||Enumeration and Characterization of Bacteria Indigenous to a Shallow Water-Table Aquifer.
Wilson, J. T. ;
McNabb, J. F. ;
Balkwill, D. L. ;
Ghiorse, W. C. ;
||Florida State Univ., Tallahassee. ;Cornell Univ., Ada, OK.;Robert S. Kerr Environmental Research Lab., Ada, OK.
Water pollution ;
Soil microbiology ;
Vadose zone ;
||Most EPA libraries have a fiche copy filed under the call number shown. Check with individual libraries about paper copy.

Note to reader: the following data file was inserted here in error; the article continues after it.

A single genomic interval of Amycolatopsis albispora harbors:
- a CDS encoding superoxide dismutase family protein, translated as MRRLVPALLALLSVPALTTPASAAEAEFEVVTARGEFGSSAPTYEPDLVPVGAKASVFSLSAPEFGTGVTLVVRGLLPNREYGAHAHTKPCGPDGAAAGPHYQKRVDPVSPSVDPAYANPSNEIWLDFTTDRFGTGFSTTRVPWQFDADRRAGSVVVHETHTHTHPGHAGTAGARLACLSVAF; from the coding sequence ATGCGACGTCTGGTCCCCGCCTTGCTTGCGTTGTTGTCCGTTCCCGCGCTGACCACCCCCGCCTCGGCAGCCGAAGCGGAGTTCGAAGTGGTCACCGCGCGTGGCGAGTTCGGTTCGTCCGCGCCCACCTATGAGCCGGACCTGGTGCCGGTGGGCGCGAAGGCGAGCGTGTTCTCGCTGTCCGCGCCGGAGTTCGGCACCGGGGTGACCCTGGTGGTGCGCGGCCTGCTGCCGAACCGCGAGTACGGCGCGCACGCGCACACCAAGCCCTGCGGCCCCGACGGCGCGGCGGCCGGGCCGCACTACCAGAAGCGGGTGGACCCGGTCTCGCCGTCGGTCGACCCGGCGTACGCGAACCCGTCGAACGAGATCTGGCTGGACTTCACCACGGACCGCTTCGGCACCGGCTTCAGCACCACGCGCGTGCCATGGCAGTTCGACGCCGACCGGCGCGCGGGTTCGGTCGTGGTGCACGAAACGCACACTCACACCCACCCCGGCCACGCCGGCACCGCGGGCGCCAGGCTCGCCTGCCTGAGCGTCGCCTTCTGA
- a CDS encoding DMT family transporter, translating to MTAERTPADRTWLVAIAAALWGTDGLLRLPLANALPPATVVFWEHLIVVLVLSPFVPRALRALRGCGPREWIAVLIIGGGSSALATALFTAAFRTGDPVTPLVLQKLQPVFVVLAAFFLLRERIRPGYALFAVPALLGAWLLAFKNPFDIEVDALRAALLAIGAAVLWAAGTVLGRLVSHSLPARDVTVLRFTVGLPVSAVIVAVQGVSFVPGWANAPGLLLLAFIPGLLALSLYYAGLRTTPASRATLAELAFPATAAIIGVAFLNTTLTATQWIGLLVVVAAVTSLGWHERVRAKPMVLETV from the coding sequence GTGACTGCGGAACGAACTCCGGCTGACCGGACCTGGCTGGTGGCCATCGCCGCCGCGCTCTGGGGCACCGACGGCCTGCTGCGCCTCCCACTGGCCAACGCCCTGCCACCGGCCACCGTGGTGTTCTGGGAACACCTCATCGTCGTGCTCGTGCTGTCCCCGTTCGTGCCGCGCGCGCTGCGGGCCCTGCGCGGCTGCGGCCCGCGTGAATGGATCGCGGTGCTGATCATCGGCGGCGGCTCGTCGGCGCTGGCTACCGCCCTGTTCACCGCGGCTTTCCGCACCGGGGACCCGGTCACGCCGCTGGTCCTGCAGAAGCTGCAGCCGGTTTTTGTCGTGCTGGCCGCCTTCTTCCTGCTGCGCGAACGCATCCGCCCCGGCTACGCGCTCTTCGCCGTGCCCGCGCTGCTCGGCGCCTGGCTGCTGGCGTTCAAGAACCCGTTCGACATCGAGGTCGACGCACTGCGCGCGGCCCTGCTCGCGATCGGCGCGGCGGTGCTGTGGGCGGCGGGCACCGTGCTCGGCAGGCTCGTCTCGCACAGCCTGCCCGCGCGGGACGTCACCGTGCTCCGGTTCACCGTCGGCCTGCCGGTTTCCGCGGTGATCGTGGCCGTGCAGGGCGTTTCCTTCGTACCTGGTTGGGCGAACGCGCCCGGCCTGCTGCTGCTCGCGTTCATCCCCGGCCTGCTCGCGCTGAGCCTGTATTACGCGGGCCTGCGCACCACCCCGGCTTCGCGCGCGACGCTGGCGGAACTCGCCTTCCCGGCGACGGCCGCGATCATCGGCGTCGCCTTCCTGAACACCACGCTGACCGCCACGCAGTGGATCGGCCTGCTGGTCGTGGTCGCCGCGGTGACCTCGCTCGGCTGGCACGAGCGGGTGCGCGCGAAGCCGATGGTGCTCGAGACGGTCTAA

Widespread pollution of ground water in the U.S. by organic compounds has kindled interest in the numbers of microbes that might be found in aquifers and associated regions of the deeper unsaturated zone, and in their ability to degrade organic pollutants. Newly developed techniques in microbial ecology allow the direct enumeration and examination of soil microbes without recourse to their cultivation on growth media. These techniques reduce many uncertainties associated with the use of culture media, such as the growth of contaminants or the failure of indigenous forms to grow on a particular medium. Samples were recovered aseptically from depths of 1.2, 3.0, and 5.0 meters (m) at the margin of a small floodplain near Lula, Oklahoma. Depth to the water table was 3.6 m; depth to bedrock was 6.0 m. Numbers of microbes were surprisingly similar at all three depths. Chlorobenzene was degraded in material from the vadose zone, while bromodichloromethane was degraded in material from the saturated zone.